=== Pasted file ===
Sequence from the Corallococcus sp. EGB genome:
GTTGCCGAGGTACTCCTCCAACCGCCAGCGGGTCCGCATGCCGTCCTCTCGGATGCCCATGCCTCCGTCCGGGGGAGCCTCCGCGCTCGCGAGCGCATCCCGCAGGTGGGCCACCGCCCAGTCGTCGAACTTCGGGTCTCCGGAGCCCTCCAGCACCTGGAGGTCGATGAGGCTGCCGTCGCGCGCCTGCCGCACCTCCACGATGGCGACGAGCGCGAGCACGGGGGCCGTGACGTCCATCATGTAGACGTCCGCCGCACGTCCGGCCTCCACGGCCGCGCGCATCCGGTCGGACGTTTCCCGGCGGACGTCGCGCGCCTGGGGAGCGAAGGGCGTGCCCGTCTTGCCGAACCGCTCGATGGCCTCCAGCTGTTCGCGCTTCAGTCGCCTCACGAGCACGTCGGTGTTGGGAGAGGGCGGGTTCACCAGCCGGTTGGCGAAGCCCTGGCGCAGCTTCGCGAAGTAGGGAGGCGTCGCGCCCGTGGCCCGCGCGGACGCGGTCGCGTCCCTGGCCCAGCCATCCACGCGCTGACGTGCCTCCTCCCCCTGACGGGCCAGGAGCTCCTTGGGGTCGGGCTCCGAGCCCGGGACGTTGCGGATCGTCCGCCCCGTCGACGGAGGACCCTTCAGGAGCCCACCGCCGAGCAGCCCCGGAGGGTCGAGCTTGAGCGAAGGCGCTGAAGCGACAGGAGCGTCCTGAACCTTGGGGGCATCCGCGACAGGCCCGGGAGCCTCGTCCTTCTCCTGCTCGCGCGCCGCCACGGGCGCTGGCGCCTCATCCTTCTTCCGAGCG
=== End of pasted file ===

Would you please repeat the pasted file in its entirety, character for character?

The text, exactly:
Sequence from the Corallococcus sp. EGB genome:
GTTGCCGAGGTACTCCTCCAACCGCCAGCGGGTCCGCATGCCGTCCTCTCGGATGCCCATGCCTCCGTCCGGGGGAGCCTCCGCGCTCGCGAGCGCATCCCGCAGGTGGGCCACCGCCCAGTCGTCGAACTTCGGGTCTCCGGAGCCCTCCAGCACCTGGAGGTCGATGAGGCTGCCGTCGCGCGCCTGCCGCACCTCCACGATGGCGACGAGCGCGAGCACGGGGGCCGTGACGTCCATCATGTAGACGTCCGCCGCACGTCCGGCCTCCACGGCCGCGCGCATCCGGTCGGACGTTTCCCGGCGGACGTCGCGCGCCTGGGGAGCGAAGGGCGTGCCCGTCTTGCCGAACCGCTCGATGGCCTCCAGCTGTTCGCGCTTCAGTCGCCTCACGAGCACGTCGGTGTTGGGAGAGGGCGGGTTCACCAGCCGGTTGGCGAAGCCCTGGCGCAGCTTCGCGAAGTAGGGAGGCGTCGCGCCCGTGGCCCGCGCGGACGCGGTCGCGTCCCTGGCCCAGCCATCCACGCGCTGACGTGCCTCCTCCCCCTGACGGGCCAGGAGCTCCTTGGGGTCGGGCTCCGAGCCCGGGACGTTGCGGATCGTCCGCCCCGTCGACGGAGGACCCTTCAGGAGCCCACCGCCGAGCAGCCCCGGAGGGTCGAGCTTGAGCGAAGGCGCTGAAGCGACAGGAGCGTCCTGAACCTTGGGGGCATCCGCGACAGGCCCGGGAGCCTCGTCCTTCTCCTGCTCGCGCGCCGCCACGGGCGCTGGCGCCTCATCCTTCTTCCGAGCG